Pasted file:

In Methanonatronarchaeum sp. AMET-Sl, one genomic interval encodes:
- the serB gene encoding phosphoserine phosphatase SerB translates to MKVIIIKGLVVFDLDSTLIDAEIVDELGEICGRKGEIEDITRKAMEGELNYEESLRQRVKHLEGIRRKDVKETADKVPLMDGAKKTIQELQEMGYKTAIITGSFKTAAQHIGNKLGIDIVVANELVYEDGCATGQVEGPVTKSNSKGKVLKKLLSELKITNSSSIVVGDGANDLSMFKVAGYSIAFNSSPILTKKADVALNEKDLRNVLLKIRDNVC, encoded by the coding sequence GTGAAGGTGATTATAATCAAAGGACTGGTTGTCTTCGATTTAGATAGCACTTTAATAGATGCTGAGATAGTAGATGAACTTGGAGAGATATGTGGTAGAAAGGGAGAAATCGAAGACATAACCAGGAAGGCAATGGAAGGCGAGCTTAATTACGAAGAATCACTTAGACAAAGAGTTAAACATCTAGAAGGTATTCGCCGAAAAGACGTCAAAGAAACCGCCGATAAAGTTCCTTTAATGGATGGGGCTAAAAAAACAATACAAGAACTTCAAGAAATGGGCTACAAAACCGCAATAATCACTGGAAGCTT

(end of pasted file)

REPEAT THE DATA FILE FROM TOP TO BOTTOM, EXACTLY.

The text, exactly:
In Methanonatronarchaeum sp. AMET-Sl, one genomic interval encodes:
- the serB gene encoding phosphoserine phosphatase SerB translates to MKVIIIKGLVVFDLDSTLIDAEIVDELGEICGRKGEIEDITRKAMEGELNYEESLRQRVKHLEGIRRKDVKETADKVPLMDGAKKTIQELQEMGYKTAIITGSFKTAAQHIGNKLGIDIVVANELVYEDGCATGQVEGPVTKSNSKGKVLKKLLSELKITNSSSIVVGDGANDLSMFKVAGYSIAFNSSPILTKKADVALNEKDLRNVLLKIRDNVC, encoded by the coding sequence GTGAAGGTGATTATAATCAAAGGACTGGTTGTCTTCGATTTAGATAGCACTTTAATAGATGCTGAGATAGTAGATGAACTTGGAGAGATATGTGGTAGAAAGGGAGAAATCGAAGACATAACCAGGAAGGCAATGGAAGGCGAGCTTAATTACGAAGAATCACTTAGACAAAGAGTTAAACATCTAGAAGGTATTCGCCGAAAAGACGTCAAAGAAACCGCCGATAAAGTTCCTTTAATGGATGGGGCTAAAAAAACAATACAAGAACTTCAAGAAATGGGCTACAAAACCGCAATAATCACTGGAAGCTT